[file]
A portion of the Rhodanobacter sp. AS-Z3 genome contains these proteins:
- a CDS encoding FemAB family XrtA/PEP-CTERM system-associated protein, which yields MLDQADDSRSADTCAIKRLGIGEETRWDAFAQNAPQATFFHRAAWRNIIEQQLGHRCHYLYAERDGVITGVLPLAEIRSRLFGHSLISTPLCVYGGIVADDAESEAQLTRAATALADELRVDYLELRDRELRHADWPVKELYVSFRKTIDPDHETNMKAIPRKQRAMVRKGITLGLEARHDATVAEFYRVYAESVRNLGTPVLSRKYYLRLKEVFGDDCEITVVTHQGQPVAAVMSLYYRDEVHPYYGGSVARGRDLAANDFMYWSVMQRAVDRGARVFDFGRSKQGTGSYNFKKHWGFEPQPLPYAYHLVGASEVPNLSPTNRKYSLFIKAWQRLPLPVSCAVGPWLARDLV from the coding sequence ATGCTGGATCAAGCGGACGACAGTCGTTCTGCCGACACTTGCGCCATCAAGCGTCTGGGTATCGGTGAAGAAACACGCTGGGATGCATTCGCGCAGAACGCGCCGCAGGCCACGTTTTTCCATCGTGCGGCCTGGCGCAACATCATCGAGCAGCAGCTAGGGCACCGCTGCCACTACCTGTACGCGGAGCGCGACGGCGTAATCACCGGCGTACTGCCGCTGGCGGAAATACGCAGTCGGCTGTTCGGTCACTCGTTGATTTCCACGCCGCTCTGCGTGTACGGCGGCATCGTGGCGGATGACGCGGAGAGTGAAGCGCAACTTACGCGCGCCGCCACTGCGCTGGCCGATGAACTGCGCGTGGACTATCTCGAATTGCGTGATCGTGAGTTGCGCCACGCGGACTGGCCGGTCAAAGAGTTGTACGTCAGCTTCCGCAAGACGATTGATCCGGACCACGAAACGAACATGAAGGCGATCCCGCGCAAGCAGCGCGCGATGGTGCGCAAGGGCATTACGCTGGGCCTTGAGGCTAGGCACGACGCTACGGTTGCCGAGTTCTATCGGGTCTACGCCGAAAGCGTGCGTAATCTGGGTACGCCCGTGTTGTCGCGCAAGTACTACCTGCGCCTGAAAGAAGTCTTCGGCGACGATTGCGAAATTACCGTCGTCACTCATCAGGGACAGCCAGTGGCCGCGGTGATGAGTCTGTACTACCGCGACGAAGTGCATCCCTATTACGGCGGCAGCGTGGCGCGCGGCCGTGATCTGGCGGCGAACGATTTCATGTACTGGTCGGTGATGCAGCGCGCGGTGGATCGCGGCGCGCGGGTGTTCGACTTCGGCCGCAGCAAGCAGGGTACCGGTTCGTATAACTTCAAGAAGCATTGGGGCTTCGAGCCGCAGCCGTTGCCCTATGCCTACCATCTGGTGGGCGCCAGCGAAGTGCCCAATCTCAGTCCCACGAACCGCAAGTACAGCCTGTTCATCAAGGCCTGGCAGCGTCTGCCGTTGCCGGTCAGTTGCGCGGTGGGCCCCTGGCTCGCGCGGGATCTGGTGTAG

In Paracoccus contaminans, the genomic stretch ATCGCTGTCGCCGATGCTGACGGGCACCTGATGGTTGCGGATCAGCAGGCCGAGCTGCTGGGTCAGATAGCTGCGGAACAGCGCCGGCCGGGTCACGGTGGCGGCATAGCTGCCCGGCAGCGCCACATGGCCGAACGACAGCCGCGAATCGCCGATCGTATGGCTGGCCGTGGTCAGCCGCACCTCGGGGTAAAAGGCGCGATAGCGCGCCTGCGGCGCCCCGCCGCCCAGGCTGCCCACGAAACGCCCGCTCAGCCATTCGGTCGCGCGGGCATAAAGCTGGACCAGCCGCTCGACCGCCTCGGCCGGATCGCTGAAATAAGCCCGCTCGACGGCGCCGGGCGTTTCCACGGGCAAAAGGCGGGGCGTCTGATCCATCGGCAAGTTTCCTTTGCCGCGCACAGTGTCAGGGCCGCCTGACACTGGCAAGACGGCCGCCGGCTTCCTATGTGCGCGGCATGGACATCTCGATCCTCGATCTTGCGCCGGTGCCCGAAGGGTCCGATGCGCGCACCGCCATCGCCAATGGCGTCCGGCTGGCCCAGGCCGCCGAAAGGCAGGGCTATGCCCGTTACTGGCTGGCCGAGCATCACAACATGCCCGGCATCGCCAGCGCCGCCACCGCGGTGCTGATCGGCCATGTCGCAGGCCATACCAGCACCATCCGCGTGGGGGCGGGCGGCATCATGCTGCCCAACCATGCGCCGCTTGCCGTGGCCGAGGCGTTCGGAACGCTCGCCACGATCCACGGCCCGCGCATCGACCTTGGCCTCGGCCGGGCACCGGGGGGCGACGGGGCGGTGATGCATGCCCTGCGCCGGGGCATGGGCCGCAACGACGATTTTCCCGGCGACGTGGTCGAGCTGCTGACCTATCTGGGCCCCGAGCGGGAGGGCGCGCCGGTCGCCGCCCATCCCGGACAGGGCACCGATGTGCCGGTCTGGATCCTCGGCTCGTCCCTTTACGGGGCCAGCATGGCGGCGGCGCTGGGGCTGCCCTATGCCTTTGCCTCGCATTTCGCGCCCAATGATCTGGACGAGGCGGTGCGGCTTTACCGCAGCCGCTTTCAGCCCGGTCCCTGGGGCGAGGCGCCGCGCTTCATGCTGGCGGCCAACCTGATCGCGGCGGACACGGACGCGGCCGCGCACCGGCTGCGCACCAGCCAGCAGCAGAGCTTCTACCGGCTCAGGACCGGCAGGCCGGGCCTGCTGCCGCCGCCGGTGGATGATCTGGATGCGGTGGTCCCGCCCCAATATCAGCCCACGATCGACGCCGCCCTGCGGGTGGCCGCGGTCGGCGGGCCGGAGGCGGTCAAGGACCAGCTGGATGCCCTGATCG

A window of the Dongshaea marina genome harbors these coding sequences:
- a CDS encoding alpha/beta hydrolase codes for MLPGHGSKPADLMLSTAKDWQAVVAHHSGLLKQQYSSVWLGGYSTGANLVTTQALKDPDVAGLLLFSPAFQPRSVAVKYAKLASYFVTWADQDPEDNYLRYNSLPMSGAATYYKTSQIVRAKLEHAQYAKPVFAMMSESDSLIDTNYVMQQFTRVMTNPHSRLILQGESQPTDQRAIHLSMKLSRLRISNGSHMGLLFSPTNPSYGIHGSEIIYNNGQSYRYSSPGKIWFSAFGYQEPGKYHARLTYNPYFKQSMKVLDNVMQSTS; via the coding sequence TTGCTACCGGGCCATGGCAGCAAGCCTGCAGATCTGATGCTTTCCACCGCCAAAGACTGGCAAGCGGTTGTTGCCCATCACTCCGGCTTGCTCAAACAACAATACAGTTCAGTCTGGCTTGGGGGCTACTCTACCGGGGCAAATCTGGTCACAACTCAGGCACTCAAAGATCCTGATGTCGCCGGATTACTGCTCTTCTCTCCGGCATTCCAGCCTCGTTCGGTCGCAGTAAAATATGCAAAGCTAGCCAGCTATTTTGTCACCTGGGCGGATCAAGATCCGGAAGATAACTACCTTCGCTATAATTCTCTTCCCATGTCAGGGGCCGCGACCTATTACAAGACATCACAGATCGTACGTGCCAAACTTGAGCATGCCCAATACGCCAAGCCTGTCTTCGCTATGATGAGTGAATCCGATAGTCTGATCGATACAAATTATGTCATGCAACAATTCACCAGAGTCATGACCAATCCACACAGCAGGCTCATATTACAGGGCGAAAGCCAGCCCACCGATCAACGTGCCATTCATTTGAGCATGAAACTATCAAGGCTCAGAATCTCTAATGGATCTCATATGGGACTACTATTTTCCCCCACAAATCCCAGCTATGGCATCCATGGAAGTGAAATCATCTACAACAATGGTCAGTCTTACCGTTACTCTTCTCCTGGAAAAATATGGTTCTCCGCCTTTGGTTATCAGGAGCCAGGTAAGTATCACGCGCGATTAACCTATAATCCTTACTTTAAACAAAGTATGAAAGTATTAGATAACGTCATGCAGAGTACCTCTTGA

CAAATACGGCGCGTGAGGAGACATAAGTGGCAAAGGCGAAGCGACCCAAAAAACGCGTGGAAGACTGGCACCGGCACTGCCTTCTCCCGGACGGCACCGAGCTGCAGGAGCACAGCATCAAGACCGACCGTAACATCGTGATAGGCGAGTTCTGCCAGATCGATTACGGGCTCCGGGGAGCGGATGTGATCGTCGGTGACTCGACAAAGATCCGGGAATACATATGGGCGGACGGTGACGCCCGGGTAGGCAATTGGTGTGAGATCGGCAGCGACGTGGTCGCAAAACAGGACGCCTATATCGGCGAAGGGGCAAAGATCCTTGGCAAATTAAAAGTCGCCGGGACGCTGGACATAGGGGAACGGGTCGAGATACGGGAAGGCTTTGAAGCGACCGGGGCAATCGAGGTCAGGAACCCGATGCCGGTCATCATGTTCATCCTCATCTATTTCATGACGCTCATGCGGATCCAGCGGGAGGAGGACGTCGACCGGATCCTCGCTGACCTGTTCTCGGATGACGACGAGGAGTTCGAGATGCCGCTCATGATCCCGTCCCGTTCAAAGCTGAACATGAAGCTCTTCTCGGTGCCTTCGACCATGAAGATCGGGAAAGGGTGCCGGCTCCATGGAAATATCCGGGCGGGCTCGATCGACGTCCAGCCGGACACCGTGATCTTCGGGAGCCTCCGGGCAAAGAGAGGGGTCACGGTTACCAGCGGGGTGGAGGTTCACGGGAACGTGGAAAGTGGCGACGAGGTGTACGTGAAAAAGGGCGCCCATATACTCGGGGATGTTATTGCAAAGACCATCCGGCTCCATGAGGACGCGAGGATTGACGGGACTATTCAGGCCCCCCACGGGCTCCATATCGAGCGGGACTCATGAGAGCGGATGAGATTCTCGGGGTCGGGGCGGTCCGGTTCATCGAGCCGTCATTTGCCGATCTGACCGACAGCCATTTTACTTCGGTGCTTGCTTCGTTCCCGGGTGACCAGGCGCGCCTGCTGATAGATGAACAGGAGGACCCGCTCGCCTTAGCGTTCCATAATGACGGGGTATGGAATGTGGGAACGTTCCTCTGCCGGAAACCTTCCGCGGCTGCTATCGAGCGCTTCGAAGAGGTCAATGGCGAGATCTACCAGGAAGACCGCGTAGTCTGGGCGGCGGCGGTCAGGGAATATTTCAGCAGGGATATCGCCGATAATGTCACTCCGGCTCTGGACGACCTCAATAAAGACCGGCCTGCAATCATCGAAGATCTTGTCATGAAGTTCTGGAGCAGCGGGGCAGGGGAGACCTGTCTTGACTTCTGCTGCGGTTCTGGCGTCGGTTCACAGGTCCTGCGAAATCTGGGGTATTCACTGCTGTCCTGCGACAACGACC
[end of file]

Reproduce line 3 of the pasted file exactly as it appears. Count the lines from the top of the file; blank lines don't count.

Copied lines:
In Paracoccus contaminans, the genomic stretch ATCGCTGTCGCCGATGCTGACGGGCACCTGATGGTTGCGGATCAGCAGGCCGAGCTGCTGGGTCAGATAGCTGCGGAACAGCGCCGGCCGGGTCACGGTGGCGGCATAGCTGCCCGGCAGCGCCACATGGCCGAACGACAGCCGCGAATCGCCGATCGTATGGCTGGCCGTGGTCAGCCGCACCTCGGGGTAAAAGGCGCGATAGCGCGCCTGCGGCGCCCCGCCGCCCAGGCTGCCCACGAAACGCCCGCTCAGCCATTCGGTCGCGCGGGCATAAAGCTGGACCAGCCGCTCGACCGCCTCGGCCGGATCGCTGAAATAAGCCCGCTCGACGGCGCCGGGCGTTTCCACGGGCAAAAGGCGGGGCGTCTGATCCATCGGCAAGTTTCCTTTGCCGCGCACAGTGTCAGGGCCGCCTGACACTGGCAAGACGGCCGCCGGCTTCCTATGTGCGCGGCATGGACATCTCGATCCTCGATCTTGCGCCGGTGCCCGAAGGGTCCGATGCGCGCACCGCCATCGCCAATGGCGTCCGGCTGGCCCAGGCCGCCGAAAGGCAGGGCTATGCCCGTTACTGGCTGGCCGAGCATCACAACATGCCCGGCATCGCCAGCGCCGCCACCGCGGTGCTGATCGGCCATGTCGCAGGCCATACCAGCACCATCCGCGTGGGGGCGGGCGGCATCATGCTGCCCAACCATGCGCCGCTTGCCGTGGCCGAGGCGTTCGGAACGCTCGCCACGATCCACGGCCCGCGCATCGACCTTGGCCTCGGCCGGGCACCGGGGGGCGACGGGGCGGTGATGCATGCCCTGCGCCGGGGCATGGGCCGCAACGACGATTTTCCCGGCGACGTGGTCGAGCTGCTGACCTATCTGGGCCCCGAGCGGGAGGGCGCGCCGGTCGCCGCCCATCCCGGACAGGGCACCGATGTGCCGGTCTGGATCCTCGGCTCGTCCCTTTACGGGGCCAGCATGGCGGCGGCGCTGGGGCTGCCCTATGCCTTTGCCTCGCATTTCGCGCCCAATGATCTGGACGAGGCGGTGCGGCTTTACCGCAGCCGCTTTCAGCCCGGTCCCTGGGGCGAGGCGCCGCGCTTCATGCTGGCGGCCAACCTGATCGCGGCGGACACGGACGCGGCCGCGCACCGGCTGCGCACCAGCCAGCAGCAGAGCTTCTACCGGCTCAGGACCGGCAGGCCGGGCCTGCTGCCGCCGCCGGTGGATGATCTGGATGCGGTGGTCCCGCCCCAATATCAGCCCACGATCGACGCCGCCCTGCGGGTGGCCGCGGTCGGCGGGCCGGAGGCGGTCAAGGACCAGCTGGATGCCCTGATCG